Élu means (technically, elected) but in context “chosen”, and it’s easy to see why. This wine is a masterful blend of 70% Cabernet Sauvignon, 22% Merlot, 4% Malbec, 2% Cabernet Franc, and 2% Petit Verdot. What that means is you get the boldness of the King Cabernet Sauvignon accompanied by an impressive display of dark fruits from the Merlot. Then, a fairy dusting of Malbec adds a delicate touch of spice with the Cabernet Franc and the Petit Verdot coming at the end of the crescendo to smoothen things out.

It was so good, we ended up buying a bottle to take back home with us to have before dinner. All in all this was a great way to start out in wine country, and just when I thought it couldn’t get better – it did.

Enter: Goose & Gander; a home that a restaurant was retrofitted into, it seems. It was a really outré restaurant with thick cushions on the seats, a chesterfield somewhere in the back and a view of the kitchen from just about every point in the main dining area. The menu suggests the fare is American food (whatever that means), but really it’s an amalgamation of cuisine and fresh produce that’s influenced by the globe, just cooked in Napa.

We had the sticky pigs ears, and roasted bone marrow to start. I love to see chefs using all parts of an animal, whether it’s tributary and a manner of being respectful to the animal, or for the sake of costs and profits I really don’t care – just happy to see less food wastage. Pig ears are usually chewy, these were the right balance of chewy and crispy with a very sweet sauce that evoked the flavors a Chinese chef might want to hone in on. Bone marrow is always a delicious treat and this creamy fatty salty marrow went well on the sourdough slices and the dollop of house mustard atop each fibula (or is it the tibia?) made me think of England (because, strangely, I have a weird association with England and mustard – really can’t explain it.)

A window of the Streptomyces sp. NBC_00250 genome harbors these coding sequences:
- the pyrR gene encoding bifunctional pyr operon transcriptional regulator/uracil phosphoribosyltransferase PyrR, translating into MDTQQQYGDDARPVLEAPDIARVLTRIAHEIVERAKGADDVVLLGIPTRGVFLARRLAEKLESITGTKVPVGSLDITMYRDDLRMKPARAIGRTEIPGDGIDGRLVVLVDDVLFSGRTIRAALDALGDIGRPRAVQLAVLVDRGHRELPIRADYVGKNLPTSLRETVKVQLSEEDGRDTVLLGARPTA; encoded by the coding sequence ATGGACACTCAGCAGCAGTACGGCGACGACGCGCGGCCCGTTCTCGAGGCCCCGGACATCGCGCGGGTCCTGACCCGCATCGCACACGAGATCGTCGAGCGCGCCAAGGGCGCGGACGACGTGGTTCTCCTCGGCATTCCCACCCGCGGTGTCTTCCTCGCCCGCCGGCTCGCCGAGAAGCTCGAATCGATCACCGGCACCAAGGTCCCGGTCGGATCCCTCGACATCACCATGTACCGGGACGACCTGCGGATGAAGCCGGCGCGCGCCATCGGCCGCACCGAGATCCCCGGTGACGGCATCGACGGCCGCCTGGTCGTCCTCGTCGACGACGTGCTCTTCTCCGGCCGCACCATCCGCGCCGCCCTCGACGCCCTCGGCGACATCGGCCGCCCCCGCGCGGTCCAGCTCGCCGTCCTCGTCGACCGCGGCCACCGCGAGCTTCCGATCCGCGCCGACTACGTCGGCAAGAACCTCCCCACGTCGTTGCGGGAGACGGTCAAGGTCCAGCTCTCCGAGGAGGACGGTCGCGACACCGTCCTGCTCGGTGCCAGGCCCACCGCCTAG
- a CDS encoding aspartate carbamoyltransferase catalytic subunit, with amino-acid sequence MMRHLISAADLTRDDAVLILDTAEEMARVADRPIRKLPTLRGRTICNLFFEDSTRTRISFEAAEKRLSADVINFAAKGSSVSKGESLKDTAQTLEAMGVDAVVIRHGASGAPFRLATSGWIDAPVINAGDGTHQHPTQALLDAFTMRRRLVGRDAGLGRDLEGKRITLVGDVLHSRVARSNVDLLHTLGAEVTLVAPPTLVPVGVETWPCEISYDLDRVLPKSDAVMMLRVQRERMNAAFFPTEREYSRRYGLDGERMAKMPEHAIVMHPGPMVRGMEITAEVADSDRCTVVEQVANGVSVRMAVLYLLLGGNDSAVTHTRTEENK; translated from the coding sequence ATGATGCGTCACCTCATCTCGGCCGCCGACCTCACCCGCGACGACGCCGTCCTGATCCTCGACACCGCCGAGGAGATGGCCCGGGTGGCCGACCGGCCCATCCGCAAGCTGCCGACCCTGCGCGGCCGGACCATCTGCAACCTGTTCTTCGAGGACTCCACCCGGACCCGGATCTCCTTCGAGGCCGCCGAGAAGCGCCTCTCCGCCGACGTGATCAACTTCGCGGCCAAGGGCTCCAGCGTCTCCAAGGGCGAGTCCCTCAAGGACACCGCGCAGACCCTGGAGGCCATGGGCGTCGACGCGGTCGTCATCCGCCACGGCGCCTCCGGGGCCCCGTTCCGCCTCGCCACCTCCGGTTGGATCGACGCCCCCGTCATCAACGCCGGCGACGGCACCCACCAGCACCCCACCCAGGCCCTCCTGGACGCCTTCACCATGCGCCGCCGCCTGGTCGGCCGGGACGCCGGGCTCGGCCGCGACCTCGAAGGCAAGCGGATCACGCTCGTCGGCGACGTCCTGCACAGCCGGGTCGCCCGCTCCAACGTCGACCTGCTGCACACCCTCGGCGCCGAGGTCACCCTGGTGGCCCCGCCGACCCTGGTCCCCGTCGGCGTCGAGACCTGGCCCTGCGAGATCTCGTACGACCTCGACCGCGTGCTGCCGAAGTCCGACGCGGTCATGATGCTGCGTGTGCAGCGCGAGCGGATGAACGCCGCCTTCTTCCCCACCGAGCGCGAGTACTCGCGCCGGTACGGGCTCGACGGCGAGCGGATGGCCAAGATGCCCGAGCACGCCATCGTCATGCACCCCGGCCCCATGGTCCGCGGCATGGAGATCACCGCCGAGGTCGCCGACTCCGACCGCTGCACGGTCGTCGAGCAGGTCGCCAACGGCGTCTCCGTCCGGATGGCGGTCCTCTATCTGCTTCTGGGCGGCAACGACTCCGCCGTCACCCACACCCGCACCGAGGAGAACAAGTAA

For our entrees we went with the G&G Burger (+ duck egg) and the Heritage Pork Burger.

If you know anything about me, I know I love a good hamburger. If it wouldn’t in all likelihood kill me I’d eat a burger every single day. The G&G burger did not disappoint. The medium rare temperature was spot on, the duck egg was nice and creaming in the middle and the combination of bacon and gruyere cheese is undefeated in any division. I wouldn’t say it was the perfect burger, but I’d slot it into my top 10.

The Heritage Pork Burger was novel, and delicious. The pig from which this meat came must have been a very happy animal with a very healthy diet and exercise regimen. It almost didn’t need to be seasoned any further when the real flavor of the meat came through; spicy aioli and cheddar tossed around each other’s flavor weight until they agree to move in tandem and combine for one porky-cheesy-zingy punch.

We were way too full to even think of doing anything after that and so headed back to the River Terrace Inn to call it a night.

Napa Valley, day 1 – done and dusted.

Day 2 – loading……